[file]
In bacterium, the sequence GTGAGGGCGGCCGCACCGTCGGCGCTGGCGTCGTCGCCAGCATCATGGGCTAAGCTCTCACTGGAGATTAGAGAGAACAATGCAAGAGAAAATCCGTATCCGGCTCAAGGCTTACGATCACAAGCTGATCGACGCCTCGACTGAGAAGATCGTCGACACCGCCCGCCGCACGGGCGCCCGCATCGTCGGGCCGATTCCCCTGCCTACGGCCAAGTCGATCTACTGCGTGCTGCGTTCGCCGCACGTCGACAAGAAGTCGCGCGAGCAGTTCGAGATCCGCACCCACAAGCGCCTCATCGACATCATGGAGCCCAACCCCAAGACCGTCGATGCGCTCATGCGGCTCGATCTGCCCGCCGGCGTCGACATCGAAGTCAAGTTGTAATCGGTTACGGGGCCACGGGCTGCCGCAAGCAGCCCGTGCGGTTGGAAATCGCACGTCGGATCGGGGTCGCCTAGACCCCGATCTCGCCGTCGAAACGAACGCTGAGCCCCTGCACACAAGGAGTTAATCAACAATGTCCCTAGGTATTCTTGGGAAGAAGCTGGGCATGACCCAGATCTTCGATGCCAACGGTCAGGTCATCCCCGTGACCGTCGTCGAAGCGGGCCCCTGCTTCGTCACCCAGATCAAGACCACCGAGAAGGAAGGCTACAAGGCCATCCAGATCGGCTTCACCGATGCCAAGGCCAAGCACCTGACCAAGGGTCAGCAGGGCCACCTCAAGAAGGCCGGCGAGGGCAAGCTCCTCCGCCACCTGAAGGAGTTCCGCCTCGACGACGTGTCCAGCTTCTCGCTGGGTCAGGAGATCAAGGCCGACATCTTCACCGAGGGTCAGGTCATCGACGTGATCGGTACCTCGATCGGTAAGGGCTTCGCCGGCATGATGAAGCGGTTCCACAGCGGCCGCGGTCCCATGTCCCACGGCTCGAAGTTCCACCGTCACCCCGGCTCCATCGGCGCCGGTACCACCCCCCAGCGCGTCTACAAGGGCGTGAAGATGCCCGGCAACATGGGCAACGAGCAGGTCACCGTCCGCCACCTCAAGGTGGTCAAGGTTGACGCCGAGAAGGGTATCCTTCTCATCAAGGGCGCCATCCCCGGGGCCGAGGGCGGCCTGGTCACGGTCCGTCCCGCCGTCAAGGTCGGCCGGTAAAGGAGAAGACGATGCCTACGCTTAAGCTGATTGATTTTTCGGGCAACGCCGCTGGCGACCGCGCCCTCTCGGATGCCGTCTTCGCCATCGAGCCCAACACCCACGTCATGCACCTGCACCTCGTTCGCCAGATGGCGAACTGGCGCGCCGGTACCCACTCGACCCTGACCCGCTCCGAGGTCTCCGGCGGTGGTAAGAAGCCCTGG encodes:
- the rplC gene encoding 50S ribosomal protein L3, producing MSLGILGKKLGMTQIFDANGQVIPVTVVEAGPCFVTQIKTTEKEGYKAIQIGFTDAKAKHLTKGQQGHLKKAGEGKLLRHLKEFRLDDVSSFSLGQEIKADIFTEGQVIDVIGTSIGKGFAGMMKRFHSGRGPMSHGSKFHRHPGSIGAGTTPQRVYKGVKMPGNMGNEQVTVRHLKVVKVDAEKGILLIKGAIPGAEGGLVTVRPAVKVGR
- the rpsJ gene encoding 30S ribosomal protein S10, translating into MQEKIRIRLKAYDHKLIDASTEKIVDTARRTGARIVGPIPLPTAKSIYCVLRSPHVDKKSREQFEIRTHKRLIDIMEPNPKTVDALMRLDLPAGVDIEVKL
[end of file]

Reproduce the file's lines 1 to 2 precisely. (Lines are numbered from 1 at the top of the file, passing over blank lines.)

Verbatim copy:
In bacterium, the sequence GTGAGGGCGGCCGCACCGTCGGCGCTGGCGTCGTCGCCAGCATCATGGGCTAAGCTCTCACTGGAGATTAGAGAGAACAATGCAAGAGAAAATCCGTATCCGGCTCAAGGCTTACGATCACAAGCTGATCGACGCCTCGACTGAGAAGATCGTCGACACCGCCCGCCGCACGGGCGCCCGCATCGTCGGGCCGATTCCCCTGCCTACGGCCAAGTCGATCTACTGCGTGCTGCGTTCGCCGCACGTCGACAAGAAGTCGCGCGAGCAGTTCGAGATCCGCACCCACAAGCGCCTCATCGACATCATGGAGCCCAACCCCAAGACCGTCGATGCGCTCATGCGGCTCGATCTGCCCGCCGGCGTCGACATCGAAGTCAAGTTGTAATCGGTTACGGGGCCACGGGCTGCCGCAAGCAGCCCGTGCGGTTGGAAATCGCACGTCGGATCGGGGTCGCCTAGACCCCGATCTCGCCGTCGAAACGAACGCTGAGCCCCTGCACACAAGGAGTTAATCAACAATGTCCCTAGGTATTCTTGGGAAGAAGCTGGGCATGACCCAGATCTTCGATGCCAACGGTCAGGTCATCCCCGTGACCGTCGTCGAAGCGGGCCCCTGCTTCGTCACCCAGATCAAGACCACCGAGAAGGAAGGCTACAAGGCCATCCAGATCGGCTTCACCGATGCCAAGGCCAAGCACCTGACCAAGGGTCAGCAGGGCCACCTCAAGAAGGCCGGCGAGGGCAAGCTCCTCCGCCACCTGAAGGAGTTCCGCCTCGACGACGTGTCCAGCTTCTCGCTGGGTCAGGAGATCAAGGCCGACATCTTCACCGAGGGTCAGGTCATCGACGTGATCGGTACCTCGATCGGTAAGGGCTTCGCCGGCATGATGAAGCGGTTCCACAGCGGCCGCGGTCCCATGTCCCACGGCTCGAAGTTCCACCGTCACCCCGGCTCCATCGGCGCCGGTACCACCCCCCAGCGCGTCTACAAGGGCGTGAAGATGCCCGGCAACATGGGCAACGAGCAGGTCACCGTCCGCCACCTCAAGGTGGTCAAGGTTGACGCCGAGAAGGGTATCCTTCTCATCAAGGGCGCCATCCCCGGGGCCGAGGGCGGCCTGGTCACGGTCCGTCCCGCCGTCAAGGTCGGCCGGTAAAGGAGAAGACGATGCCTACGCTTAAGCTGATTGATTTTTCGGGCAACGCCGCTGGCGACCGCGCCCTCTCGGATGCCGTCTTCGCCATCGAGCCCAACACCCACGTCATGCACCTGCACCTCGTTCGCCAGATGGCGAACTGGCGCGCCGGTACCCACTCGACCCTGACCCGCTCCGAGGTCTCCGGCGGTGGTAAGAAGCCCTGG encodes:
- the rplC gene encoding 50S ribosomal protein L3, producing MSLGILGKKLGMTQIFDANGQVIPVTVVEAGPCFVTQIKTTEKEGYKAIQIGFTDAKAKHLTKGQQGHLKKAGEGKLLRHLKEFRLDDVSSFSLGQEIKADIFTEGQVIDVIGTSIGKGFAGMMKRFHSGRGPMSHGSKFHRHPGSIGAGTTPQRVYKGVKMPGNMGNEQVTVRHLKVVKVDAEKGILLIKGAIPGAEGGLVTVRPAVKVGR